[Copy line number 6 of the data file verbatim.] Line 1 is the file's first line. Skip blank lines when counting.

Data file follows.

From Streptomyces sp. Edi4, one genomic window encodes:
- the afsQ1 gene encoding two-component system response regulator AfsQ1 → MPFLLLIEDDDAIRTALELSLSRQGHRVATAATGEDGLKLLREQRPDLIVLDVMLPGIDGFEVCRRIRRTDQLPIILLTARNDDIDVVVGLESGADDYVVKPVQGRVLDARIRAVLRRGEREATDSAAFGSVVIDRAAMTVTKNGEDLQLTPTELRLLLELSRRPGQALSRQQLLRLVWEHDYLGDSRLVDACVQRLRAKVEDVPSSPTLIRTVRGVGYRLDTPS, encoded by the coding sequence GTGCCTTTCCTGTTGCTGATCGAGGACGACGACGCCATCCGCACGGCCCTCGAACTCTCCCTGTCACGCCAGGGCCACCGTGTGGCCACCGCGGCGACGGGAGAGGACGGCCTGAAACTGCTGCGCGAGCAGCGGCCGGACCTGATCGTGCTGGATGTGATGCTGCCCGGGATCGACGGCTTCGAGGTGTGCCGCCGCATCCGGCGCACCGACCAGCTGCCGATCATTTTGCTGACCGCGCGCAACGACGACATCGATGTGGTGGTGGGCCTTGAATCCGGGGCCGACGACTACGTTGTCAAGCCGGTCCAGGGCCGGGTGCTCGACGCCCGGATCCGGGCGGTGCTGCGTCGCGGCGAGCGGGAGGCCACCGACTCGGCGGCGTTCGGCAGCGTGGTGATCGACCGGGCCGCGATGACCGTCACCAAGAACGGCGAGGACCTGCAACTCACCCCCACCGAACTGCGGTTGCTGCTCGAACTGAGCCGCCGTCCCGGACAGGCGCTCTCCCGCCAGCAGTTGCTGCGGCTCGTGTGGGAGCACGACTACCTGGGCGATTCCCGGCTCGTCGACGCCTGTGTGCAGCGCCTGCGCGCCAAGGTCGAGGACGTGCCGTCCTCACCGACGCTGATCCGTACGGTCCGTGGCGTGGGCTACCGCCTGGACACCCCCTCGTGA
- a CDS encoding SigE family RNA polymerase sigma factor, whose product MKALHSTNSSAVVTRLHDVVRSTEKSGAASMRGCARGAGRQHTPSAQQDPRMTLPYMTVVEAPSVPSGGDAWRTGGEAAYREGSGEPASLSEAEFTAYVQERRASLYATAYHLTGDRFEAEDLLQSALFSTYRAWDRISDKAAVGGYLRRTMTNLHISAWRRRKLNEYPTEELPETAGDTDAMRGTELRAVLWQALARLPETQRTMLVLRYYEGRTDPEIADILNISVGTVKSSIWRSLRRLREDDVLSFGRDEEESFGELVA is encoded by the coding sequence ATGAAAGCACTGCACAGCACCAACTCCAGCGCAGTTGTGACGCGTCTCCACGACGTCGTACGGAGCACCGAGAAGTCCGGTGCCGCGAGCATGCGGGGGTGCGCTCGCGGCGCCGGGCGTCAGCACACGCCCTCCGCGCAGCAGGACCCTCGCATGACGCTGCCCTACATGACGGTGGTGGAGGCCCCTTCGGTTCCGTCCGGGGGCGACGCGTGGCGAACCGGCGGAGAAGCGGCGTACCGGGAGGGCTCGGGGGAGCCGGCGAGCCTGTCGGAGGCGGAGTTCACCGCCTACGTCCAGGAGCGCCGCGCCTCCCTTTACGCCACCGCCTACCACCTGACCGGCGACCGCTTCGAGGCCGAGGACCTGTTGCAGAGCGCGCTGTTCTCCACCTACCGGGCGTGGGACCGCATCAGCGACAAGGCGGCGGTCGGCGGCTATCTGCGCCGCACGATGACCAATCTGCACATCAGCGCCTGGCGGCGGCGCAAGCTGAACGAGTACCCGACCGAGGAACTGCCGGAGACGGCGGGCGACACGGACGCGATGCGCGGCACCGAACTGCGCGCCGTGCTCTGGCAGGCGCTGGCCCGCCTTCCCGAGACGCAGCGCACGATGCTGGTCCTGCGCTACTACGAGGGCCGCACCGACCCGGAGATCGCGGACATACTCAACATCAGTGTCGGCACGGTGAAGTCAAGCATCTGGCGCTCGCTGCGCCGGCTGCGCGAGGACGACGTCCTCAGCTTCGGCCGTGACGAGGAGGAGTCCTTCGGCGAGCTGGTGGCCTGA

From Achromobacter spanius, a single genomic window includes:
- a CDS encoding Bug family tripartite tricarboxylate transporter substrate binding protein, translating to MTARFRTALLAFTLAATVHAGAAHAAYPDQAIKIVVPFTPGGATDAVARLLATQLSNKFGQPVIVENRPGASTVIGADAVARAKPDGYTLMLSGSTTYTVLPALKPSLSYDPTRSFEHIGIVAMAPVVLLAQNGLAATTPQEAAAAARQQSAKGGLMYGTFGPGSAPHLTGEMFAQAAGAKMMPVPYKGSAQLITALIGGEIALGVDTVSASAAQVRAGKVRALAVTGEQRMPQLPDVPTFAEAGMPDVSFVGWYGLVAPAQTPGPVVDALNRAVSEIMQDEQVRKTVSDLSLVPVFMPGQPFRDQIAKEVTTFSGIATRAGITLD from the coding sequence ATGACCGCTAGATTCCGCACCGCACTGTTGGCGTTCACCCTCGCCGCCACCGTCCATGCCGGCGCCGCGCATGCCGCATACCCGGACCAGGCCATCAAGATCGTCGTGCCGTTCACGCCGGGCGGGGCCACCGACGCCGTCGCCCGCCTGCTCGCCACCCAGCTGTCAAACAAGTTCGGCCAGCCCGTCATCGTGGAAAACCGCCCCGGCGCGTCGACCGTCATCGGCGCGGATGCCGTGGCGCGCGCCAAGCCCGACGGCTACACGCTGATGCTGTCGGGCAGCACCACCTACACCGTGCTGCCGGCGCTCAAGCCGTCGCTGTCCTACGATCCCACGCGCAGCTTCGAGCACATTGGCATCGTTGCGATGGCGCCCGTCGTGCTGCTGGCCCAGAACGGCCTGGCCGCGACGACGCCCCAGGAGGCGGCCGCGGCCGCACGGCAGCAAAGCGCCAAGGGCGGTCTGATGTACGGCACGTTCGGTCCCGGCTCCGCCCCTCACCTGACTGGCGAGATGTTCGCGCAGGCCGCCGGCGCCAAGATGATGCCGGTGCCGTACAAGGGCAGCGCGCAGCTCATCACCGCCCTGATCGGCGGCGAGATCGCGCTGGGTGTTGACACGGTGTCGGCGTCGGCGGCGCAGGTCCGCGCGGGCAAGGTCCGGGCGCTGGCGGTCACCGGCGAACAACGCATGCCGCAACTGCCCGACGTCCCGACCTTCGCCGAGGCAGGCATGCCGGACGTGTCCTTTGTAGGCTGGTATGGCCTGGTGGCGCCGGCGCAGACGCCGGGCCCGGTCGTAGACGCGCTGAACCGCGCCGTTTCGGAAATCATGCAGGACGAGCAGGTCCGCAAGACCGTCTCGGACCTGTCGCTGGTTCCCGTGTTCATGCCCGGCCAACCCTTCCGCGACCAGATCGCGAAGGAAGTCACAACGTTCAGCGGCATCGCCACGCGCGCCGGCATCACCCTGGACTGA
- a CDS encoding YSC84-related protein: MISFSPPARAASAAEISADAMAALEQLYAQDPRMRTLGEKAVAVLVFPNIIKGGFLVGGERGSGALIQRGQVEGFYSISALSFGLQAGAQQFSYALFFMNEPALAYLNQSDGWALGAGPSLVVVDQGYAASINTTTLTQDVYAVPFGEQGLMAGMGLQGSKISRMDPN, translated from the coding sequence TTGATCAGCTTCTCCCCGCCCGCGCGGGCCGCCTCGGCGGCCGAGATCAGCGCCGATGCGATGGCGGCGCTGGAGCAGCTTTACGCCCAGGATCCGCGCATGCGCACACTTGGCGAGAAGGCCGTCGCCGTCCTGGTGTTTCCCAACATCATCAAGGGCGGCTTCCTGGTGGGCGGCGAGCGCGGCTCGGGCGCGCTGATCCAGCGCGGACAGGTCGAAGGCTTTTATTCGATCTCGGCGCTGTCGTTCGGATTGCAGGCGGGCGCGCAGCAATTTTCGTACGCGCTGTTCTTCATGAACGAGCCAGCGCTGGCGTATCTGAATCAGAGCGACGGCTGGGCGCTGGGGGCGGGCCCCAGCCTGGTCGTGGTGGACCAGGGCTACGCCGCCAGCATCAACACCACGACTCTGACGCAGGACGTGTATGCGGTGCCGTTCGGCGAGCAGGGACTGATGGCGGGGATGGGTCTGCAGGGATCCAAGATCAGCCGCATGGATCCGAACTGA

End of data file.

- a CDS encoding YSC84-related protein: MISFSPPARAASAAEISADAMAALEQLYAQDPRMRTLGEKAVAVLVFPNIIKGGFLVGGERGSGALIQRGQVEGFYSISALSFGLQAGAQQFSYALFFMNEPALAYLNQSDGWALGAGPSLVVVDQGYAASINTTTLTQDVYAVPFGEQGLMAGMGLQGSKISRMDPN, translated from the coding sequence TTGATCAGCTTCTCCCCGCCCGCGCGGGCCGCCTCGGCGGCCGAGATCAGCGCCGATGCGATGGCGGCGCTGGAGCAGCTTTACGCCCAGGATCCGCGCATGCGCACACTTGGCGAGAAGGCCGTCGCCGTCCTGGTGTTTCCCAACATCATCAAGGGCGGCTTCCTGGTGGGCGGCGAGCGCGGCTCGGGCGCGCTGATCCAGCGCGGACAGGTCGAAGGCTTTTATTCGATCTCGGCGCTGTCGTTCGGATTGCAGGCGGGCGCGCAGCAATTTTCGTACGCGCTGTTCTTCATGAACGAGCCAGCGCTGGCGTATCTGAATCAGAGCGACGGCTGGGCGCTGGGGGCGGGCCCCAGCCTGGTCGTGGTGGACCAGGGCTACGCCGCCAGCATCAACACCACGACTCTGACGCAGGACGTGTATGCGGTGCCGTTCGGCGAGCAGGGACTGATGGCGGGGATGGGTCTGCAGGGATCCAAGATCAGCCGCATGGATCCGAACTGA